The Power of the Cross- 1 Corinthians 1:18-24

In our previous post, we briefly examined the Greek understanding of power, and how true wisdom, in this philosophy, consisted of learning how to tap into the power of the logos (the dunamis) to use it to magnify one’s self and increase one’s own power (ischuno). We will now examine this passage in 1 Corinthians in order to see how Paul contradicts this worldly wisdom with true biblical wisdom, using the same terms very differently to arrive at a very different conclusion. He begins, in verse 18, by referring to the “message of the cross”, which is the “power of God”. The Greek word translated message here is logos, and he is using it here to assert that it is the cross which really makes sense of the world, it is the cross which explains all things. So what does Paul mean here by the “message of the cross? The reference here is to Jesus “emptying himself” (Phillipians 2), to Jesus submission of His will to the Father. This is the “cross” to which Jesus calls all those who would follow Him (Luke 9:23), the submission of our will to God. This is the real means of tapping into the power (dunamis) of God, the real way in which we put the power of God to work in our lives. We must note here that the power referred to is not primarily physical but mental and intellectual, for the power and weakness referred to throughout the passage are contrasted by the terms wisdom and foolishness. The message of the cross is foolishness (Greek moria) to “those who are perishing”, to those who do not know Christ this message of the cross is literally “moronic”. Paul then quotes Isaiah 29:14 as a way of informing us that the wisdom of God and the wisdom of the world always have been (and always will be) contradictory to one another. Paul then mentions wisdom in verse 20, to show us that the power he refers to here is primarily a mental one, and he tells us here that the message of the cross exposes the foolishness of the wisdom of the world, which is why he explains to us the message of the cross here. Paul then, in verse 21, contrasts two different kinds of “wisdom”, two different philosophies, two different ways of looking at and understanding reality. The first is a worldly philosophy which leads people away from God and magnifies “self”, the second is a Godly philosophy which leads people nearer to God and produces the true “self” by magnifying God. Those who operate according to the world’s philosophy cannot “know God”, cannot enter into a personal relationship with Him, for entering into this relationship requires embracing the message of the cross. This is the message which saves those who “believe”, those who reject the philosophy of the world and embrace the message of the cross as true. So we find, in these verses, a dramatic contrast between the worldly philosophy with which these Corinthians had been inundated and the Godly philosophy which Paul was preaching and teaching. This worldly philosophy taught that true wisdom consisted of learning how to tap into the power of “God” and put it to use for your own ends, that God was someone or something to be manipulated by human beings for their own selfish purposes, to magnify and glorify themselves. The godly philosophy taught that true wisdom consisted of the message of the cross, that we tap into the power of God only by submitting our wills to His, that we truly glorify ourselves only as we magnify Him. Thus we see that the basic message which Paul presents here is a contrast between two “wisdoms”,two “philosophies”. The first is the philosophy the Corinthians had been taught by the culture, a philosophy which taught that true wisdom and power came from man learning how to use God for his own glorification. The second is the philosophy of the Scripture, which teaches that true wisdom and power come from man learning how to be used by God for God’s glorification, that this is what truly magnifies man’s own “ischuno”, his own inherent power, which is truly unleashed only as the message of the cross is embraced, the message which is “foolishness to those who are perishing, but to us who are being saved it is the power of God”.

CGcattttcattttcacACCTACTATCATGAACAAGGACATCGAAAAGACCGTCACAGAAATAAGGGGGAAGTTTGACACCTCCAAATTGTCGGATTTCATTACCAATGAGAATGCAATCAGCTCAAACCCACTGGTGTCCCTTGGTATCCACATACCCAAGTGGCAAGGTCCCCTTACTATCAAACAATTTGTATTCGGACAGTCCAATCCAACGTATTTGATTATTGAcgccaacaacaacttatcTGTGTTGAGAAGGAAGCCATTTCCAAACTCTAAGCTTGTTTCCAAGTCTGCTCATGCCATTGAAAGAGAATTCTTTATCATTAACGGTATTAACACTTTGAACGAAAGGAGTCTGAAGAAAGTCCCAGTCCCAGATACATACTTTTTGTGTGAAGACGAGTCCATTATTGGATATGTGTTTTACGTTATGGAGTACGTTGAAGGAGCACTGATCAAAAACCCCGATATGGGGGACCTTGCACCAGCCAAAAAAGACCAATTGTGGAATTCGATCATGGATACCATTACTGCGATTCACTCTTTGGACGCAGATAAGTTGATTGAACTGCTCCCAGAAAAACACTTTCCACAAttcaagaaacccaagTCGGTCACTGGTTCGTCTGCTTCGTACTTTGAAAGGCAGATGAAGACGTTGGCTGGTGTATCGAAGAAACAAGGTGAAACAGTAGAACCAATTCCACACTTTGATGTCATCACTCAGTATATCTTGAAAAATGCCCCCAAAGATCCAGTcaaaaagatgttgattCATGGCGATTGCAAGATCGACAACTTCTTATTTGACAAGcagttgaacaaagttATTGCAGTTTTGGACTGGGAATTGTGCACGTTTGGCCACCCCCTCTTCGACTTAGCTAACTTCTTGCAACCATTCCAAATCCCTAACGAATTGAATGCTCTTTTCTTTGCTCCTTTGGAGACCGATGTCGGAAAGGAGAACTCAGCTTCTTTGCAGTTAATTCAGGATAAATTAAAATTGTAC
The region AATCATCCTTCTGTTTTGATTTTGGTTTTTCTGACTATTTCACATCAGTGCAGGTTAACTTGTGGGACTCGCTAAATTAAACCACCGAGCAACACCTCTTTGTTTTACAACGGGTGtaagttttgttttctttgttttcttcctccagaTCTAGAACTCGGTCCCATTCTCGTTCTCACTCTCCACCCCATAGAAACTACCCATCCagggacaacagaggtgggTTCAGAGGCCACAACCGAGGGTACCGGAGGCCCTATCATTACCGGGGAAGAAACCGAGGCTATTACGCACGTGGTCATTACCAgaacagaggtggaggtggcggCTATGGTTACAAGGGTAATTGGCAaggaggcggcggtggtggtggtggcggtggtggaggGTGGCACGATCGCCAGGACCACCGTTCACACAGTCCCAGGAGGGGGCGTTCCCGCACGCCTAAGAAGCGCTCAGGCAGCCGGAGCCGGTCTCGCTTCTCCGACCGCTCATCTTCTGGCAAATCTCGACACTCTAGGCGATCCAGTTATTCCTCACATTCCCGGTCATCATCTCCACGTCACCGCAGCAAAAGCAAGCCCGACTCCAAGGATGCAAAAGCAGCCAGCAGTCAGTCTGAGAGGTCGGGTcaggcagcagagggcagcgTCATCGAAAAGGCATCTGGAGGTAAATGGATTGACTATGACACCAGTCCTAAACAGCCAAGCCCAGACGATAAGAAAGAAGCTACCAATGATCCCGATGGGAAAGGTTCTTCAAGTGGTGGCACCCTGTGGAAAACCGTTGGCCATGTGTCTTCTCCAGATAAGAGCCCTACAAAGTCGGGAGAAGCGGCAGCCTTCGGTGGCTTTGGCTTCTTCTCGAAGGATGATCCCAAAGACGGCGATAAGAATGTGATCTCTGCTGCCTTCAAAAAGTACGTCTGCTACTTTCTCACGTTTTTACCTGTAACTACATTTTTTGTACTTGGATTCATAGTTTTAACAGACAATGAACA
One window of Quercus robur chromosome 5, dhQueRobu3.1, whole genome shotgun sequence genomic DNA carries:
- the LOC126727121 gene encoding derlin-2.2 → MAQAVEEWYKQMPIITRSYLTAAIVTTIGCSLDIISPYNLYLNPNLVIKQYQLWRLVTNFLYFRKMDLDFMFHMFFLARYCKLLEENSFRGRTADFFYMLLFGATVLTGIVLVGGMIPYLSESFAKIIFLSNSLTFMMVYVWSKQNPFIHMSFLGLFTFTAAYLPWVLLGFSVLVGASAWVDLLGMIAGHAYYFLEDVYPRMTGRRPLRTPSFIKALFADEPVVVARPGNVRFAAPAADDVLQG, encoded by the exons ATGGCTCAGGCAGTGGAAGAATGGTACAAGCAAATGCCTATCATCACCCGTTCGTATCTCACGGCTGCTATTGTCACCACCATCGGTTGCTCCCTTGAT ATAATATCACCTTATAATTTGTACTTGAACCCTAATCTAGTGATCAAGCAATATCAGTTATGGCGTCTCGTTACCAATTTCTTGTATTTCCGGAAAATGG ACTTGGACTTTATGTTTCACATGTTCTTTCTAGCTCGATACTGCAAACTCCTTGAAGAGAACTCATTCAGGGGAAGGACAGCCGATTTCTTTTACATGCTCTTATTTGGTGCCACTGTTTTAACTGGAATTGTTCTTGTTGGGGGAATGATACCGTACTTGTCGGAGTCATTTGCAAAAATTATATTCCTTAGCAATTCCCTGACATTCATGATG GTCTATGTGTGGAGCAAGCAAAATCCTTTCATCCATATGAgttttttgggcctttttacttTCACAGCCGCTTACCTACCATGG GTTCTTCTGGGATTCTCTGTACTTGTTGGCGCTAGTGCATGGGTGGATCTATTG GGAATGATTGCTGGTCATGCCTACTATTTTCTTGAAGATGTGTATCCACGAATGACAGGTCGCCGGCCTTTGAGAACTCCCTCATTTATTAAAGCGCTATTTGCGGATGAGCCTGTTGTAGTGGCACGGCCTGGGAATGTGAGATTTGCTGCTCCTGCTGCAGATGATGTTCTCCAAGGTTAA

No Comments Christian Philosophy  //  Christianity  //  Growing In Grace  //  Living with a Purpose

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